1 in 762 people are born with Down syndrome and there are approximately 6,000 people with Down syndrome in greater Houston. Children and adults alike with Down syndrome are benefiting from our ECI, Caroline School, playgroups, BridgingApps, Adult Program and more. Here is just an example of one of our many success stories!
Adri’s journey continued on a smooth path as she made steady progress, gaining independence in all areas of development. She was eating a larger variety of foods (also receiving additional nutrition through her G-button), began walking independently, and using more words and phrases to communicate. At 3 years old, Adri graduated from the Easter Seals ECI (Early Childhood Intervention) program, and transitioned easily into the PPCD (Preschool Program for Children with Disabilities) class with her local school district.
As most journeys hit challenges along the way, Adri’s journey took a terrifying turn. In January 2018, Adri became very ill. Her parents made two trips to the hospital ER one weekend, where she was diagnosed with “just a stomach virus”. Her health did not improve. When at her pediatrician’s office on Monday, Adri’s left arm began jerking. Suspecting she was having seizures, Adri was transported by ambulance, for her third trip to the ER. After given numerous tests, and losing the ability to lift her left arm, Adri was taken, by ambulance, to UTMB. The EEG and MRI indicated no seizures, but her fever continued, and her condition worsened. Since no neurologist was on-site, Texas Children’s Hospital sent their ambulance to pick her up. Adri was intubated before she left in that ambulance. Once she arrived at Texas Children’s, Adri was taken straight to the ICU.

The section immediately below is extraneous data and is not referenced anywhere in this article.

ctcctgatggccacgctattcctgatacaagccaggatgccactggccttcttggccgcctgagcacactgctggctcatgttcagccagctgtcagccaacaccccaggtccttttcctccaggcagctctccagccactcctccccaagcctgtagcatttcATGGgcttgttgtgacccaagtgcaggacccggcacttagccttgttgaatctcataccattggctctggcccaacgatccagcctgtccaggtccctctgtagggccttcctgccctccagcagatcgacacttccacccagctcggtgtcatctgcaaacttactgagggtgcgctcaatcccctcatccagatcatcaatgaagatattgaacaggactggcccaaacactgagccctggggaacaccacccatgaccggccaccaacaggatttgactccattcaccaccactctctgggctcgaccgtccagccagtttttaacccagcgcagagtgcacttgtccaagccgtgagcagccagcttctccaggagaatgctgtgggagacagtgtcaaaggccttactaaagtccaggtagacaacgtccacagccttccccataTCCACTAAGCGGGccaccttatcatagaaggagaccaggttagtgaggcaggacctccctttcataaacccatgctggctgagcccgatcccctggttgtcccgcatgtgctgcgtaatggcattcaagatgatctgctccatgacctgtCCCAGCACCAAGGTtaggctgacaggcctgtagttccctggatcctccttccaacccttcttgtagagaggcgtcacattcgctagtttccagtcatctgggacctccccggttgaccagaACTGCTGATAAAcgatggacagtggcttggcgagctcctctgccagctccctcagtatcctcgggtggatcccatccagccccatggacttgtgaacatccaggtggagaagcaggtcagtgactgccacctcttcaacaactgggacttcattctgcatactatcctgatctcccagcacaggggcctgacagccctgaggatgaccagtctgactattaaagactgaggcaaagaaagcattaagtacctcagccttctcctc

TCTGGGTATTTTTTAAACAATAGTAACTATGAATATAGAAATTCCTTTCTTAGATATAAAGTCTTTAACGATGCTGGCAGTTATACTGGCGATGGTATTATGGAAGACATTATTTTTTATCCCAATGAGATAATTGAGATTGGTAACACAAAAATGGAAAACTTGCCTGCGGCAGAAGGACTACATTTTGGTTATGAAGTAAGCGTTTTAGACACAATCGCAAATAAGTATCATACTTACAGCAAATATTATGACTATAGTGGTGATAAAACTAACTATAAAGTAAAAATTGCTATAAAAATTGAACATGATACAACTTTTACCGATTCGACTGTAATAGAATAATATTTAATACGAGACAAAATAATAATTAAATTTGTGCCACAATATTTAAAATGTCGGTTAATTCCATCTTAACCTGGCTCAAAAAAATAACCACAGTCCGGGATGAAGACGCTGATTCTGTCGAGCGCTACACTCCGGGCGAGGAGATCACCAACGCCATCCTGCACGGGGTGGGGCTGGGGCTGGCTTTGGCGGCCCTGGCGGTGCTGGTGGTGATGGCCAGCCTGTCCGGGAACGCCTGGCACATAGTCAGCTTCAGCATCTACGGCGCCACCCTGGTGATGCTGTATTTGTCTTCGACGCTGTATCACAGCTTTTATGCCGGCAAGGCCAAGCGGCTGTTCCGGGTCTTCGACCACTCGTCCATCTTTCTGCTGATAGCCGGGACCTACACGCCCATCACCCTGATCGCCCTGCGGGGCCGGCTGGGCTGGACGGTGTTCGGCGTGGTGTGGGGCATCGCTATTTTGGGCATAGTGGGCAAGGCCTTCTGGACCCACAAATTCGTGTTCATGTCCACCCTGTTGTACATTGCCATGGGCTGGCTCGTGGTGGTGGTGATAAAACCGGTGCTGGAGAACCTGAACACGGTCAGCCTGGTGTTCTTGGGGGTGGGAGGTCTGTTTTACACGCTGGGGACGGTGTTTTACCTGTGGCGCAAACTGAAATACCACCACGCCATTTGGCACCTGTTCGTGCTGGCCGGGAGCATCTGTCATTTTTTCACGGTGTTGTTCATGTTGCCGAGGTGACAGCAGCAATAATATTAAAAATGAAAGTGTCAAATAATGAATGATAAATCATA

After multiple tests, on January 25th, the test results showed Adri had Adenol virus which “mimics” the flu. Children with Down Syndrome may have weakened immune systems, and Adri became susceptible to the virus. The Adenol virus triggered Moya Moya, a common, though not frequent, underlying condition sometimes present with Down Syndrome. Moya Moya caused progressing restricted blood flow to the brain, depriving certain areas of the brain of oxygen and glucose. The MRA and MRB tests revealed Adri suffered a massive stroke to the right side of her brain. Adri lost the use of her left side of her body – she was unable to use her left leg, left arm, and left hand. Her speech was also affected. Adri began rehab therapy, to regain strength, and use of the left side of her body. During her month-long stay at Texas Children’s Hospital, Adri also had brain surgery on February 19th. The neurosurgeon tried to create new blood vessels on the right side of her brain. Her parents endured this traumatic time through their faith, and support from family and friends. As her mom stated, “We had a lot of people praying for her.” Adri was discharged on March 8th. In order to regain her strength, and focus on recovery from her stroke, Adri stayed home from school and began receiving out-patient therapy. She had OT (Occupational Therapy) and Speech Therapy two times per week, and PT (Physical Therapy) one time per week.